I find that the clearest place to put these defintions is in env.ss. We can now redefine our initial environment using the following code:

(define init-env
               (map prim-proc prim-op-names)
               (extended-env '(x y) '(1 2) the-empty-env)))

Add a line to your interpreter to evaluate variable references by looking them up in the environment. After this is all implemented in your parseB.ss and interpB.ss files, try the example shown below. Be sure to examine the code and understand how it works.

> (load "env.ss")
> (load "parseB.ss")
> (load "interpB.ss")
> (load "REP.ss")
> (read-eval-print)
MS> 3.4
MS> +
#(struct:prim-proc +)
MS> *
#(struct:prim-proc *)
MS> -
#(struct:prim-proc -)
MS> foobar
apply-env : No binding for foobar
MS> /
apply-env : No binding for /
MS> exit
returning to Scheme prope

Section 3: Calls to primitive functions; MiniSchemeC

It doesn't seem very useful to have + defined and not be able to apply it.. We will remedy this with our specification for MiniSchemeC:

<exp> ::= <number>                                lit (datum)
                | <varref>                                 varref (var)
                | (<exp> {<exp>}*)                   app (rator rands)

We now have a language that can do something! Change the names of the parser and interpreter files to parseC.ss and interpC.ss. In parseC.ss update the datatype to include an app-exp. Update the parser to build an app-exp node when the expression being parsed is a pair. Remember to parse the operator and the list of operands. Add a case to your unparserto handle app-exp nodes.

To evaluate applications, we need to define a function that applies a primitive operator symbol to a list of arguments and obtains the result:

(define apply-primitive-op (lambda (op args)
              [(eq? op '+) (+ (car args) (cadr args))]
              [(eq? op '-) (- (car args) (cadr args))]
              [(eq? op '*) (* (car args) (cadr args))]
              [(eq? op '/) (/ (car args) (cadr args))]))

Note that in our implementation, (+ 2 3 4) equals 5, not 9. We may change this later.

Here is the first installment of a general routine that applies functions which we will update as we go along. Eventually, we will update this routine to include user-defined functions. For now, only primitive operations will be implemented.

(define apply-proc (lambda (p args)
       (cases proc p
              (prim-proc (prim-op)
                     (apply-primitive-op prim-op args))
              (else (error 'apply-proc "Bad procedure: ~s" p)))))

We can now apply our primitive operators:

> (load "env.ss")
> (load "parseC.ss")
> (load "interpC.ss")
> (load "REP.ss")
> (read-eval-print)
MS> (* 2 3)
MS> (+ 2 4)
MS> (* 2 (+ 1 2))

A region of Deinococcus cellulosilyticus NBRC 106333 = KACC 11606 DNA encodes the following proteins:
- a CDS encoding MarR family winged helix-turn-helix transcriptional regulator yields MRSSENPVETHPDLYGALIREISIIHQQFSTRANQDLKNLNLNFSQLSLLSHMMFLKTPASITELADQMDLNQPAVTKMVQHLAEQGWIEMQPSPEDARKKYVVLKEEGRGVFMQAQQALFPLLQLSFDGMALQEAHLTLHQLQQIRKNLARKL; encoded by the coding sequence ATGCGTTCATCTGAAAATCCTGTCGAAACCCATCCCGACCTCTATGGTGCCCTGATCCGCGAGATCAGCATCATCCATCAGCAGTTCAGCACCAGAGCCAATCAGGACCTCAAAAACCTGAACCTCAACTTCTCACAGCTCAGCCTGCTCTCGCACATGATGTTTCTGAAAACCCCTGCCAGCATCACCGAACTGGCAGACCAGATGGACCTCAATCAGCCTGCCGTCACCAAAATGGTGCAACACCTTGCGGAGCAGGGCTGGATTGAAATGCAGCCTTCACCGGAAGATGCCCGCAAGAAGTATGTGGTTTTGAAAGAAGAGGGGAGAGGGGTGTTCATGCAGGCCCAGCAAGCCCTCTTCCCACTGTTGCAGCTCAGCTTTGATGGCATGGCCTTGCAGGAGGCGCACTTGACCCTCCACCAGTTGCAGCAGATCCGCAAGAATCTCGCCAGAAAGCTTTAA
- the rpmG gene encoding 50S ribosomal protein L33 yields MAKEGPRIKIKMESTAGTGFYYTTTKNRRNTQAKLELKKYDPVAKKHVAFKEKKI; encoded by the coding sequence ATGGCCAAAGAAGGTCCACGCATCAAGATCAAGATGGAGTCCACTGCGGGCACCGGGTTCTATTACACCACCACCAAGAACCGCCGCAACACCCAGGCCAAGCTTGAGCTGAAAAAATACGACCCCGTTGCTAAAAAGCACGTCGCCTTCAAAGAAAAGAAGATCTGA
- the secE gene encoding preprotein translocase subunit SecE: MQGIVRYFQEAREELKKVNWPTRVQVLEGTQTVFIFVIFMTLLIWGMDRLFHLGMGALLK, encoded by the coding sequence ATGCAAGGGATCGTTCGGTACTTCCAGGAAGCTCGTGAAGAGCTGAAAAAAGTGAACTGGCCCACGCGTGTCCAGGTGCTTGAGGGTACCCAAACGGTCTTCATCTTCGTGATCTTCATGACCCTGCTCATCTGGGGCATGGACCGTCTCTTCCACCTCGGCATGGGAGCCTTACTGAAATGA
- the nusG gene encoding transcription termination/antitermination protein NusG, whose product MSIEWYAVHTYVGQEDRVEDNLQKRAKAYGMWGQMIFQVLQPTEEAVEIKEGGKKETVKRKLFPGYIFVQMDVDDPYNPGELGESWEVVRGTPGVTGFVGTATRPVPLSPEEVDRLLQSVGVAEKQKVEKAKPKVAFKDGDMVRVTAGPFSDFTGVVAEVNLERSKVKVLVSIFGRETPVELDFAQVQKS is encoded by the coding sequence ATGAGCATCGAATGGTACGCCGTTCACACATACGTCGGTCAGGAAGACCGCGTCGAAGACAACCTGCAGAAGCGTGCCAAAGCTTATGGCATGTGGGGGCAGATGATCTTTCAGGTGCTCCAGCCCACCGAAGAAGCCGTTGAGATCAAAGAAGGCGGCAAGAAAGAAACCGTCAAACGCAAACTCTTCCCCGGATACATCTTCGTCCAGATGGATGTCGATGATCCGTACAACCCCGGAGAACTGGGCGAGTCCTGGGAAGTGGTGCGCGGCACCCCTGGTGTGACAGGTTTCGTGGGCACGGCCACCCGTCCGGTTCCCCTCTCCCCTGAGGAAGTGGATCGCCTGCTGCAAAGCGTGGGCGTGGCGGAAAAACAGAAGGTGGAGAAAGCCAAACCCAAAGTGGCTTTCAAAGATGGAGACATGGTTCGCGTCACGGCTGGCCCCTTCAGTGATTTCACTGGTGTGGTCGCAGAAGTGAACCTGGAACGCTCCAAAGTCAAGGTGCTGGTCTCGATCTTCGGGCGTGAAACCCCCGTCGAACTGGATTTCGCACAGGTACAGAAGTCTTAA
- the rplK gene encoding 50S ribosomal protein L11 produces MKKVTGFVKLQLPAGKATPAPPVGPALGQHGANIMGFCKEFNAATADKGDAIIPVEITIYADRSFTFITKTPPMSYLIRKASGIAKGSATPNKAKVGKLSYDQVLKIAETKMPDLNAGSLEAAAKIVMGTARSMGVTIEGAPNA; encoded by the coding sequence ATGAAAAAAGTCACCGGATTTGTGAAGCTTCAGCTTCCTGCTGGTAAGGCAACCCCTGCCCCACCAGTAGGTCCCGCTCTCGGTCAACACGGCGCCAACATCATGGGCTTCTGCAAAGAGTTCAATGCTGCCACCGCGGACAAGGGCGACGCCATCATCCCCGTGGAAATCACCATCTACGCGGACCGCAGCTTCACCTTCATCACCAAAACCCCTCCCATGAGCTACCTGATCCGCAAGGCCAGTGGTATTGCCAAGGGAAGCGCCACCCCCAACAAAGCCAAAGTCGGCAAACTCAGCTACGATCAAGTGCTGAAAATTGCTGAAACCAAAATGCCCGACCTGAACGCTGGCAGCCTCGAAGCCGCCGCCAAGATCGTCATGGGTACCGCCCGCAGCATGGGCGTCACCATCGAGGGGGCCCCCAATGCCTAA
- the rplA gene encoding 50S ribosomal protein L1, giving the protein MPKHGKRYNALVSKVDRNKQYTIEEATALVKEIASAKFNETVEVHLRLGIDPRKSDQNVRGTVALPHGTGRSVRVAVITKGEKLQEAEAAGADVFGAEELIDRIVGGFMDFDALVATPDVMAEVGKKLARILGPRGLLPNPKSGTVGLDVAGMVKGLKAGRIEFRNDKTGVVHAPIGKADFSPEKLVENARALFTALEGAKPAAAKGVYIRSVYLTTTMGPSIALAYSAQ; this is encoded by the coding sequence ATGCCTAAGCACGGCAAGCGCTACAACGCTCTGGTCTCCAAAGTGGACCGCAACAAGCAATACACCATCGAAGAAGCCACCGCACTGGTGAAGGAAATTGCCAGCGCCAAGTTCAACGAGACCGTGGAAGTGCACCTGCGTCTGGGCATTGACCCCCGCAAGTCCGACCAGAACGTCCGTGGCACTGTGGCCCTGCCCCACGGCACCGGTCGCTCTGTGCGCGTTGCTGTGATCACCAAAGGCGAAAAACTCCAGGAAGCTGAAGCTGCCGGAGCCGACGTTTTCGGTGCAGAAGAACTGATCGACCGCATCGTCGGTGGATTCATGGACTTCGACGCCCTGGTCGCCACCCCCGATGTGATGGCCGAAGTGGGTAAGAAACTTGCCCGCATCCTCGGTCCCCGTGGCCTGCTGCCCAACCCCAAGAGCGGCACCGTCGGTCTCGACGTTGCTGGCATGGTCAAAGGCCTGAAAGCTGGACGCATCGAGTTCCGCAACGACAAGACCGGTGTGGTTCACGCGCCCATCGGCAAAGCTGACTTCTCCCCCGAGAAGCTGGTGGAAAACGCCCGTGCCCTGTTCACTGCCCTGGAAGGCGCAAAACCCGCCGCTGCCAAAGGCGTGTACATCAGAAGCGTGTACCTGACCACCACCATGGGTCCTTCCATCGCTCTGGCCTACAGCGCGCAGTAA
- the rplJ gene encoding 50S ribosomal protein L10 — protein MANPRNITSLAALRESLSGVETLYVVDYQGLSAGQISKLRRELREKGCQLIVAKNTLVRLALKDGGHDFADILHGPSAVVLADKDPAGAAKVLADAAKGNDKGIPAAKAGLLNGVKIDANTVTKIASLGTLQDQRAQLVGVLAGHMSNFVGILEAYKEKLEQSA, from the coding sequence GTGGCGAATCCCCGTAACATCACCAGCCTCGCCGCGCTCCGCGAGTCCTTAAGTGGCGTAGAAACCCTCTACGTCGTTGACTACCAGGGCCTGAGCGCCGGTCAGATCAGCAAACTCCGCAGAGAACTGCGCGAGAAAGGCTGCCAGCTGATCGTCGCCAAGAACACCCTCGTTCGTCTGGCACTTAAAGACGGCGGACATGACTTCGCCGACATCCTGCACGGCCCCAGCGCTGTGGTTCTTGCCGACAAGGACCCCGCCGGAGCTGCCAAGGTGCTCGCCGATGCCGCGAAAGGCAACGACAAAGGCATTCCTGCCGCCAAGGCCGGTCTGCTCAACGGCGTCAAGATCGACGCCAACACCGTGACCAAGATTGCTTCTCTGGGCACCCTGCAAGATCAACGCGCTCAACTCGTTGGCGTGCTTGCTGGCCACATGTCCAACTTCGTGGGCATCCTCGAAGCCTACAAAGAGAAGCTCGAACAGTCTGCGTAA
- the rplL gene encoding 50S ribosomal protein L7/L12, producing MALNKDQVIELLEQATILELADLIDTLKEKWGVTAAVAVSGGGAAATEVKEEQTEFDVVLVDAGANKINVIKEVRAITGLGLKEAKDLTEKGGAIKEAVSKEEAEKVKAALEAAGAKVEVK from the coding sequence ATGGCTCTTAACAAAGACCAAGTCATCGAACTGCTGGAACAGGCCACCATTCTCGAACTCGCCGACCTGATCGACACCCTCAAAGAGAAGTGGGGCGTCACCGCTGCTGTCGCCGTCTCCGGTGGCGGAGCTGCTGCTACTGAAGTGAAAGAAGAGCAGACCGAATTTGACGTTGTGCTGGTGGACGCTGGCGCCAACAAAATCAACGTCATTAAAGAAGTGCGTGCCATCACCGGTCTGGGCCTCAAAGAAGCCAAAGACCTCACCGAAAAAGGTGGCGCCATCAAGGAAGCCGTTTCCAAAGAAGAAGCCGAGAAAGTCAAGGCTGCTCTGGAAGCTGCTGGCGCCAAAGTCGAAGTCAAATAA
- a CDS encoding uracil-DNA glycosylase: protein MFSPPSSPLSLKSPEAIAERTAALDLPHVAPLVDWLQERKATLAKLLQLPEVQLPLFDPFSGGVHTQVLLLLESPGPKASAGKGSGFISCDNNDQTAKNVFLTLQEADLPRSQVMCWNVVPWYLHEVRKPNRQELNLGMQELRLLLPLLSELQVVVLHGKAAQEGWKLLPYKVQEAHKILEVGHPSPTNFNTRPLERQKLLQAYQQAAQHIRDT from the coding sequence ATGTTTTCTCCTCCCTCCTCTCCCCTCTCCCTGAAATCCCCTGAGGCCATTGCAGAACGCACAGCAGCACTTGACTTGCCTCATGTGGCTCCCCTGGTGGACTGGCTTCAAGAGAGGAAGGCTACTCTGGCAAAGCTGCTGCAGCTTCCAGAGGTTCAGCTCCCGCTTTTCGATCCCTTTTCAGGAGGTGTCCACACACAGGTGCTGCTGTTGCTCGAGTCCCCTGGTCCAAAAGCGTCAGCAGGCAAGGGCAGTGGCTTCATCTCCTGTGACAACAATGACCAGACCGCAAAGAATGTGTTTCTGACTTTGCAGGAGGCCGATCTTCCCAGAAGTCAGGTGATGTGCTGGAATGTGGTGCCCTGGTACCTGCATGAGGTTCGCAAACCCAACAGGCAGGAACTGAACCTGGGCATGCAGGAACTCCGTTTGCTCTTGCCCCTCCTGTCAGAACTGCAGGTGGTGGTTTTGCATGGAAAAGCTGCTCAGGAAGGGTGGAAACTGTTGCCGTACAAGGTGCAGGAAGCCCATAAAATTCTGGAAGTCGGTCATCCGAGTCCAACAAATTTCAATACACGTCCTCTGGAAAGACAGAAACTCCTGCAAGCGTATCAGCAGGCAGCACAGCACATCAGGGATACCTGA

MS> (- 10 foo)
apply-env: No binding for foo
MS> (* 2 (- 3 (+ 4 (* 7 (+ 2 3)))))
MS> exit
returning to Scheme proper


Next extend MiniSchemeC to support three new primitive procedures: add1sub1, and minus.

Mini-SchemeC should behave as follows:

> (read-eval-print)
MS> minus
#(struct:prim-proc minus)
MS> add1
#(struct:prim-proc add1)
MS> sub1
#(struct:prim-proc sub1)
MS> (add1 (* 2 3))
MS> (minus (+ 4 (sub1 3)))
MS> exit
returning to Scheme proper>

What kind of Scheme doesn't have list processing functions?!?!? Extend MiniSchemeC to implement  list, build, first and rest. The initial environment should also include a new variable, nil bound to the empty list. The parser will not need modification for this exercise.

MiniSchemeC should now behave as follows:

> (load "env.ss")
> (load "parseC.ss")
> (load "interpC.ss")
> (load "REP.ss")
> (read-eval-print)
MS> (build 1 nil)
MS> list
#(struct:prim-proc list)
MS> (list 1 2 3)
(1 2 3)
MS> (first (list 1 2 3))
MS> (rest (list 1 2 3))
(2 3)
MS> (minus (first (build 3 (build 4 nil))))

Section 4: Conditionals; MiniSchemeD

Let's update our language to include conditional evaluation. We will adopt the convention that zero and False represent false, and everything else represents true.

Write MiniSchemeD, which implements if-expressions but not quite in the standard Scheme fashion. You will need to add False and True to the initial environment. The meaning of (if foo bar baz) is:

if foo evaluates to False or 0, the value is obtained by evaluating baz otherwise the value is obtained by evaluating bar

The new grammar for our language will be:

<exp> ::= <number>                               lit (datum)
                  | <varref>                                 varref (var)
                  | (if <exp> <exp> <exp>)       if (test-exp then-exp else-exp)
                  | (<exp> {<exp>}*)                  app (rator rands)

You need to update the expression datatype, the parser, and the unparsef procedure in parseD.ss, and the eval-exp procedure in interpD.ss. For the parser, note that both if expressions and application expressions are lists. We know a list represents an if-expression if its first element is the atom 'if. Put the test for this above the more general test (pair? exp) -- we will assume a pair represents an application expression if we don't recognize its first element as a keyword denoting a different kind oif expresson.

MiniSchemeD should behave as follows:

> (load "env.ss")
> (load "parseD.ss")
> (load "interpD.ss")
> (load "REP.ss" )
> (read-eval-print)
MS> True
MS> False
MS> (if True (+ 1 2) 0)
MS> (if (+ 0 (* 0 (- 2 3))) True (list 1 2 3))
(1 2 3)
MS> (if False 1 2)
MS> (if #f 1 2)
parse: Invalid concrete syntax #f
MS> exit
returning to Scheme proper >
Put your solutions into parseD.ss and interpD.ss.


Finally, extend MiniSchemeD to implement the primitives equals?lt?, and gt?.

equals? should behave just like Scheme's eqv? while lt? and gt? are simply < and >.

> (load "env.ss")
> (load "parseD.ss")
> (load "interpD.ss")
> (load "REP.ss" )
> (read-eval-print)
MS> (if (equals? 1 2) True (+ 1 2))
MS> (if (equals? 0 (- 2 (+ 1 1))) (list 1 2 3) 5)
(1 2 3)
MS> (gt? 3 2)
MS> (gt? 2 3)
MS> (lt? 1 1)
MS> (equals? (rest (list 1)) nil)
MS> exit
returning to Scheme proper

> (parse '(if (lt? 2 3) 1 (+ 4 5))))
       (struct:app-exp (struct:varref-exp lt?) ((struct:lit-exp 2) (struct:lit-exp 3)))
       (struct:lit-exp 1)
       (struct:app-exp (struct:varref-exp +) ((struct:lit-exp 4) (struct:lit-exp 5))))